If the government is going to require citizens to buy a product, then it better make sure the product is accessible.

Obamacare is complex; some parts are good, some not. On the plus side, Obamacare expanded coverage for the working poor. It knocked out exclusions for pre-existing conditions. It eliminated annual and lifetime benefit caps. It requires coverage for preventive care. It extended coverage to age 25 for children under family policies.

Most people get coverage through an employer. Obamacare requires employers to provide a minimum level of health coverage, or pay a tax. Of the rest? The poor qualify for Medicaid. Low-income families qualify for MinnesotaCare. The elderly qualify for Medicare.

About 6 percent of the population — mostly self-employed — composes a residual “pool” of people who must buy individual coverage, or pay a tax. This small “pool” is now comprised of higher-risk policyholders, as younger, healthier folks have continued without coverage rather than pay high premiums. The result? Rates have soared even higher for individuals in the pool who are mandated to buy health insurance.

Deb and Doug live on a farm in Brewster. Last year was a good year for farming. They made about $70,000. Their health premium is north of $20,000. They were told to expect a 50 percent premium increase next year.

Tiffany, Ryan and their children own a farm in Lamberton. Their adjusted gross income is about $100,000 a year. Their health premium is about $17,000 this year. Next year, it will jump to $34,000.

Joy and Rod are a farm couple near Redwood Falls. Their net income is about $70,000 a year. They paid about $26,000 for health coverage this year. They are told they will pay $34,000 in 2017.

These premium increases are not acceptable.

Long-term solutions to the shrinking individual market may have to come from Washington, D.C. But in the meantime, St. Paul must step up.

I was commerce commissioner in the 1980s. While health insurance wasn’t as erratic then, we had plenty of problems in the property and casualty market, but we didn’t simply blame the federal government.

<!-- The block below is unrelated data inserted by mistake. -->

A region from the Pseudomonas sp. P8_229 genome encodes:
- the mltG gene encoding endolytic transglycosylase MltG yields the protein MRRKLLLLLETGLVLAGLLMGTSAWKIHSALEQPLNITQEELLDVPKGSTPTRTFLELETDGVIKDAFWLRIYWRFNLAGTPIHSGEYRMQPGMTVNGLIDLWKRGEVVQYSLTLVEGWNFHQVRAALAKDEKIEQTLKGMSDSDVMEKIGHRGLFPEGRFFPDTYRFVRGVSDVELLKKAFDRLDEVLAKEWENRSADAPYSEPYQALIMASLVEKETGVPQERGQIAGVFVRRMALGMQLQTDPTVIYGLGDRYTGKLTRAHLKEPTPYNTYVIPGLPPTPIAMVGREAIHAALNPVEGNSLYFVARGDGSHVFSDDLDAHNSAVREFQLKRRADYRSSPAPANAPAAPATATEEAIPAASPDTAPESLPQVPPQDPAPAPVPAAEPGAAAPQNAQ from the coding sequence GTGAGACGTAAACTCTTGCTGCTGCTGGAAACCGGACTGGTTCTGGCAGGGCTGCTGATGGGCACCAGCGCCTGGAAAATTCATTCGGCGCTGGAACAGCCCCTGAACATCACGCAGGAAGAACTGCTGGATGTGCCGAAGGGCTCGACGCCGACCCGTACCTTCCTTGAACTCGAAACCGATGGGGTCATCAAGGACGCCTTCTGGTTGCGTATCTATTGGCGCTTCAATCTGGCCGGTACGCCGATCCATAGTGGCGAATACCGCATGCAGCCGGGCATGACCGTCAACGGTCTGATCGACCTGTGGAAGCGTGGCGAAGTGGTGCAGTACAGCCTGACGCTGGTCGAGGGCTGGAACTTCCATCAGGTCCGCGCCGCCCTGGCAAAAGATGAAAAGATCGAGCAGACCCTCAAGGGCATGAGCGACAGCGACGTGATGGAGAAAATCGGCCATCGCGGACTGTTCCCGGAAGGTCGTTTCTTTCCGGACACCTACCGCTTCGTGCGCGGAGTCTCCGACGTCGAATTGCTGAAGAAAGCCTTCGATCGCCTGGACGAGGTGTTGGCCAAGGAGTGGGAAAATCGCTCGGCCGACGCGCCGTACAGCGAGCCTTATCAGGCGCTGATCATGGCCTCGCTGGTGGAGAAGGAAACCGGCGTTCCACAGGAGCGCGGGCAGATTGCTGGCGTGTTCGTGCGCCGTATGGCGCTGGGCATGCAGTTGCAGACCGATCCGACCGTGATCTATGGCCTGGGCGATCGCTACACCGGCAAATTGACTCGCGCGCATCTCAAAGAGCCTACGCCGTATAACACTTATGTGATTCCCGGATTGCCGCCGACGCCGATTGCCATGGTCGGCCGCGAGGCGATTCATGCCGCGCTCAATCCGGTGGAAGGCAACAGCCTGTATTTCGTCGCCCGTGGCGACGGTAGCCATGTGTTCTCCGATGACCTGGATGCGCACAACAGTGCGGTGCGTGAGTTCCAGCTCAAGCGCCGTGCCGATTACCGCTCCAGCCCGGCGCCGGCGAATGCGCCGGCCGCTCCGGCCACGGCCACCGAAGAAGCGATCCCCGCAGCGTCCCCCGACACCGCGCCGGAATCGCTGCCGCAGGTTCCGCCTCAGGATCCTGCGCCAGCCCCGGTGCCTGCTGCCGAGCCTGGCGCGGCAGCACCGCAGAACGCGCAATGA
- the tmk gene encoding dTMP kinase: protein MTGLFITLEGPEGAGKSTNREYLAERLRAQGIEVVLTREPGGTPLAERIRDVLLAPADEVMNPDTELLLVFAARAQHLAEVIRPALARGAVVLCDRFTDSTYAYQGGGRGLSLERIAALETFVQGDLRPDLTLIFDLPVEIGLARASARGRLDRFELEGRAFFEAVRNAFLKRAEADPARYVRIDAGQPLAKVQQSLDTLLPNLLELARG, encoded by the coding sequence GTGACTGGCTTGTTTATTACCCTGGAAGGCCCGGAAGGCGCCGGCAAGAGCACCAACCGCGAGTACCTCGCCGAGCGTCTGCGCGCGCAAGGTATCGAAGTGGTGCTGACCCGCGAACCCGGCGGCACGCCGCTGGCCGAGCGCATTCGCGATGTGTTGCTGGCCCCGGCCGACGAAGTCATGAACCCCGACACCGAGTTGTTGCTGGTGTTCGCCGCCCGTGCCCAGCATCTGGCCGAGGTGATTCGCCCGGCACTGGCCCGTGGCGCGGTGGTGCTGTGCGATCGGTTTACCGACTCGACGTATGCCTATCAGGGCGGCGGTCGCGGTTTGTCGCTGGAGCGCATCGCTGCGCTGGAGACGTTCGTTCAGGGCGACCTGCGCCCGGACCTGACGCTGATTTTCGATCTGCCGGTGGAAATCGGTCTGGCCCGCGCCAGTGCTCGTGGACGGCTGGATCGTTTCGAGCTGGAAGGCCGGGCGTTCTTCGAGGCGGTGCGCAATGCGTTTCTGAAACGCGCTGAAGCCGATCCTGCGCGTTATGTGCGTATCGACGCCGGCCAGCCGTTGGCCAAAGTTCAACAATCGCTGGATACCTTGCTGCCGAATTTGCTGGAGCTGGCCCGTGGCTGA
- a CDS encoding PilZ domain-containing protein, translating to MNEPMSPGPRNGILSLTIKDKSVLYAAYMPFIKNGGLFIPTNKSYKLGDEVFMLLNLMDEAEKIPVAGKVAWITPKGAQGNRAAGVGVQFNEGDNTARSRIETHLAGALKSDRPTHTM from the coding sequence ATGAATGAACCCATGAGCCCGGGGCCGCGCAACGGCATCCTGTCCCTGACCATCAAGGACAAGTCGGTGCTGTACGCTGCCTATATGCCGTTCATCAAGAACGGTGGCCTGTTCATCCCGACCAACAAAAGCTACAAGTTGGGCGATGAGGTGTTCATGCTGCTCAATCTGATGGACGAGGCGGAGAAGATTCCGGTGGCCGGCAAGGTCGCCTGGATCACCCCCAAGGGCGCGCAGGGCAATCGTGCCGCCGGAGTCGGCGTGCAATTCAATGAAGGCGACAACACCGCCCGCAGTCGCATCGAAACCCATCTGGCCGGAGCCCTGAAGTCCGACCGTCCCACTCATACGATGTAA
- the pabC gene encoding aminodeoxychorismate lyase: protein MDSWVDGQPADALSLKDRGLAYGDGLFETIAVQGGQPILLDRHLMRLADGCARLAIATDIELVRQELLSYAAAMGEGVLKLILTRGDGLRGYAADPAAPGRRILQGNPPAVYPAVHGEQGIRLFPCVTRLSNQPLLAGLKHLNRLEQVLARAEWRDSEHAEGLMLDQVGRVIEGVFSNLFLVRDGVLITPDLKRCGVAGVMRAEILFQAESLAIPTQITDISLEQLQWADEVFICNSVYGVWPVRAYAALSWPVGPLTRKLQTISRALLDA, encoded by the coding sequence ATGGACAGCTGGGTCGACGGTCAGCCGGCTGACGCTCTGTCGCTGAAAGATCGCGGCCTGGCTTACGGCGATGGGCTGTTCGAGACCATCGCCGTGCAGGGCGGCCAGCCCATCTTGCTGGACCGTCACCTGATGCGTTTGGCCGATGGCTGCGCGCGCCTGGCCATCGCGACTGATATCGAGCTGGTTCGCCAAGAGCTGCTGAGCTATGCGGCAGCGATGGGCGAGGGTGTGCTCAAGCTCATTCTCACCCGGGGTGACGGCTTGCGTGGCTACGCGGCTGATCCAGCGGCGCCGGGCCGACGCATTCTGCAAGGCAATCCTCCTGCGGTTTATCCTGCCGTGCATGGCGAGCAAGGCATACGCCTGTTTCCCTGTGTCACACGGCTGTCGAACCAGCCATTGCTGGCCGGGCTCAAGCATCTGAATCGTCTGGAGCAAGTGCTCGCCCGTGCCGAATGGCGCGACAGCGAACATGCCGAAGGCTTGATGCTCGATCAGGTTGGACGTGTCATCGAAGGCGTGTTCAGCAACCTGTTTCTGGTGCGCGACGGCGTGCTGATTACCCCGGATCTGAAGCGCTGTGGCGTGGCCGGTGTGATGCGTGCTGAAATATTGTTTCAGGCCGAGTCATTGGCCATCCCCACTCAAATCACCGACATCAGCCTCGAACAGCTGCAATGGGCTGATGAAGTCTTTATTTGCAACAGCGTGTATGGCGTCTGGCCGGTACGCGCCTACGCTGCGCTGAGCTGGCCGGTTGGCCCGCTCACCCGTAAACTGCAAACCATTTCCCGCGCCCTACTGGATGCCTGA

What can we do?

1. The commerce commissioner should be skeptical of actuarial opinions, especially since the insurers always seem to end up with more profit than they project each year. Several times in the ’80s, the department bypassed actuarial opinions and added up each individual claim (and reserved loss) for a representative period of time. We found administrative costs allocated to claims and insurers that were charging three times more than the actuaries claimed. Insurers dropped their rates.

2. Health insurers in Minnesota rank among the highest for net worth (e.g., risk-based capital). In the ’80s, the state enforced a maximum limit for net worth. Most Minnesota health insurers now exceed the old caps. We should reinstate a net-worth limit.

3. More than 100,000 policyholders will be tossed to the wayside in December by insurers and HMOs, even though some policyholders paid for what they thought was a “guaranteed renewable” plan. Blue Cross and Blue Plus are subsidiaries of Aware Integrated, Inc. They shouldn’t be allowed to toss policyholders from one company to another. The same goes for Medica and HealthPartners.

4. Insurers and HMOs claim they lose money insuring individuals, yet they profit from programs supporting school districts, state employees, counties and medical assistance. Companies that withdraw from the individual market should not, directly or indirectly through affiliates, be allowed to administer public-health programs.

5. In 2012, the state was supposed to audit HMOs and insurers believed to have excessively profited from administering medical assistance-managed care plans. Why no audit?

6. The state should make MinnesotaCare available to everyone. It could be on a sliding-fee scale, or through government-sponsored reinsurance for insurers in the individual market. There would need to be a subsidy from an assessment base beyond individual policyholders that overcomes hurdles of ERISA (Employee Retirement Income Security Act) preemption and retaliatory premium taxes. A creative look at the Workers Compensation Reinsurance Association might be explored.

An aggressive reading of current law permits the state to take some of these actions now. For others, a special session of the Legislature can be called.

We have special sessions for unforeseen crises. We shouldn’t hesitate to have a special session when there is a man-made one. By anyone’s reckoning, $30,000 health insurance premiums for a family is a crisis.

Mike Hatch was Minnesota attorney general, 1999-2007, and commissioner of commerce, 1983-1990.